Personal Scaling: Shed Or Drown

When a company is first started, the founder does everything — they’re often CEO, marketeer, maker, administrative assistant and janitor. As the company scales, roles specialize. Specialists are hired to do specific functions better than the founder can do on a part-time basis. The founder sheds roles over time.

In theory that means that the founder (or a manager) should be less busy as the team grows. But that’s not the way if often works (at least initially). New hires need coaching and support to acclimate to the new company and role and that takes time. Facilitating communication between the various specialists takes time. And with scale comes overhead tools and systems that need to be setup and supported. That also takes time.

Ironically, a founder can be busier after they delegate all of their work then they were when they were a one-person operation. While as specialists ramp-up, communication becomes streamlined and systems get entrenched, workloads can decline, there are lots of small activities that can accumulate and encumber a founder. If left unchecked, these small administrative and processes that are owned by the founder can overload them. It’s death by a thousand cuts.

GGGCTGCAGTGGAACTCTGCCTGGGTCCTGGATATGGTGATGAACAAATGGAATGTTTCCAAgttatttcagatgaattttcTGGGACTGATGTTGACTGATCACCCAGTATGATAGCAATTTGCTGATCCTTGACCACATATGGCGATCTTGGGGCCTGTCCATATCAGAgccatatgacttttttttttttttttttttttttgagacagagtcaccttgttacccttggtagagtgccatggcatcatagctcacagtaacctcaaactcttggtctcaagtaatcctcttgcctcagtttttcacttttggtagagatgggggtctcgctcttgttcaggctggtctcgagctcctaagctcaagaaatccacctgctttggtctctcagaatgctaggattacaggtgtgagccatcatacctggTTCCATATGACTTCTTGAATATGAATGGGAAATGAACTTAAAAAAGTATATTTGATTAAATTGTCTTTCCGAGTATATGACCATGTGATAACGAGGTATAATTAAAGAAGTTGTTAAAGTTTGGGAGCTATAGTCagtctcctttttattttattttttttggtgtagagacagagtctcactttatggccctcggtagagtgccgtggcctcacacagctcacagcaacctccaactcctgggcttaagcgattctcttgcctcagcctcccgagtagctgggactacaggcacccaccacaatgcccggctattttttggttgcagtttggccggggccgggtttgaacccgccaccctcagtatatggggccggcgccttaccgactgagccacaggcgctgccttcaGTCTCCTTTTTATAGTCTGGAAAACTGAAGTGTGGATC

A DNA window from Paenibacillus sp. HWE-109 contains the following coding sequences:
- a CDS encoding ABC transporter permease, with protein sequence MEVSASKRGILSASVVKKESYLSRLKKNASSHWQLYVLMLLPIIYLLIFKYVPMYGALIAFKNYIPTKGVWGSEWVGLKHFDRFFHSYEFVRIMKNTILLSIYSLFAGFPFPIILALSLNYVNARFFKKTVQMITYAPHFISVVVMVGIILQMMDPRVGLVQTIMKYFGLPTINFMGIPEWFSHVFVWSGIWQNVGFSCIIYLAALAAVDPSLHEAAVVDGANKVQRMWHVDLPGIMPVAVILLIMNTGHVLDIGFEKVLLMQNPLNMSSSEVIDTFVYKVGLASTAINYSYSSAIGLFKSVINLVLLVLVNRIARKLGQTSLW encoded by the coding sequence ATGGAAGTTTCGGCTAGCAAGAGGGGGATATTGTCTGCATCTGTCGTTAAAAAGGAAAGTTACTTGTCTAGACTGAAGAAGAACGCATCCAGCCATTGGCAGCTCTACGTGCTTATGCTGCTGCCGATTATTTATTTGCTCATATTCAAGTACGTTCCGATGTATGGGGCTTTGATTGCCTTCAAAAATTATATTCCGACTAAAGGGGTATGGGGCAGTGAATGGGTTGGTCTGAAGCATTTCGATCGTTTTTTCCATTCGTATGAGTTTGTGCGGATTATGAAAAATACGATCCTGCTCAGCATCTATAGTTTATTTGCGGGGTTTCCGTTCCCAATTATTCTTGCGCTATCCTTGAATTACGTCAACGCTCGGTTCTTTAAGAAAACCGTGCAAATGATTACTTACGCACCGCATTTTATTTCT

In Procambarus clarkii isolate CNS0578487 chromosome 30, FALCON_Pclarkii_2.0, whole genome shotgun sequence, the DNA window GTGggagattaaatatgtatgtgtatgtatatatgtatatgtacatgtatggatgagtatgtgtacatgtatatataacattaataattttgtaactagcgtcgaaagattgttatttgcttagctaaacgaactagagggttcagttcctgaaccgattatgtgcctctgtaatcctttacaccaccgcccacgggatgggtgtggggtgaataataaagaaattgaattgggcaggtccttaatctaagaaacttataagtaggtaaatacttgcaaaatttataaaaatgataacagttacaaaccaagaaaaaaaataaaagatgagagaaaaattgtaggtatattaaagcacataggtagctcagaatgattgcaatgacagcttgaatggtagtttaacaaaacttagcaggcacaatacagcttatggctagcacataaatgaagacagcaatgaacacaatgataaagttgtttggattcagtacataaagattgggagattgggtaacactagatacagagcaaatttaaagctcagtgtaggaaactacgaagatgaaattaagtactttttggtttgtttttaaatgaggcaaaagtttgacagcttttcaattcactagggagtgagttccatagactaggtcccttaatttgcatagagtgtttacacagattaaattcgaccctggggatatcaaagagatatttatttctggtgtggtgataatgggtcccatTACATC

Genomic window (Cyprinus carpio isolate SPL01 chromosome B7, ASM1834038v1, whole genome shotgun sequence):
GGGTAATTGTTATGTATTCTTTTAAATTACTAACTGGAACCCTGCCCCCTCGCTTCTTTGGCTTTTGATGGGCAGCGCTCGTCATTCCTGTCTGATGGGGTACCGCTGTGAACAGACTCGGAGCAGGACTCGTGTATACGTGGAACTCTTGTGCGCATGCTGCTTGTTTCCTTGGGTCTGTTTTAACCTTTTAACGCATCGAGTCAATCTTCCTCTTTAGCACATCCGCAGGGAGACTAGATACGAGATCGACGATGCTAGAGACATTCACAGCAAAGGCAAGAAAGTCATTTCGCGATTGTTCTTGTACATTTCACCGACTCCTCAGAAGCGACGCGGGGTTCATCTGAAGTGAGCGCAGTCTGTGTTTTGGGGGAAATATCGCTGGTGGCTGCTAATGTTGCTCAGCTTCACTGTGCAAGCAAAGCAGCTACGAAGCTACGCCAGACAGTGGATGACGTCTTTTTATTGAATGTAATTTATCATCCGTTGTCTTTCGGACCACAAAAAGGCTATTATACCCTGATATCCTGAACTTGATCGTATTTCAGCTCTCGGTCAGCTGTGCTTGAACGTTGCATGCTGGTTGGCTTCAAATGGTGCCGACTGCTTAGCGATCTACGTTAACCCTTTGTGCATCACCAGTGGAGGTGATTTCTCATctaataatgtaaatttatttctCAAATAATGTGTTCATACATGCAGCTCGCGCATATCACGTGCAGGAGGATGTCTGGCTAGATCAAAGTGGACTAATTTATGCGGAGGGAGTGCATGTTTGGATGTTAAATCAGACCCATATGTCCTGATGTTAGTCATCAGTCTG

The remedy is simple. Delegate more.

While that seems obvious it isn’t always. Many of these small tasks that can accumulate on top of a founder over time are white space tasks — things that don’t discretely fall into the role of any other specialist on the team. Depositing checks for example probably doesn’t fit under the marketing team, sales team, product folks or so on.

To scale, founders need to recognize that these tasks are material in aggregate and find a home for them. Often the solution is hiring an operations person or dividing these tasks up amongst specialists on the team (even if they’re outside of their job description).

But it’s worth noting that this isn’t a one-time fix. Simply hiring an operations person and delegating won’t solve this problem forever. Tasks continue to accumulate and founders will inevitably find themselves drowning again. The key to personal scaling is to identify these moments and break out of routines.

I recommend founders start by creating a list of everything that they do that someone else can own. Then put names next to each task and delegate. I call this aggressive delegation — it’s the process of shedding the passive accumulation of tasks so that you can continue to scale, build and grow.

The hardest part is acknowledging that you’re too busy and then focusing on rethinking how you work. It’s unnatural, but it’s critical for re-balancing the workload in your team so you can succeed.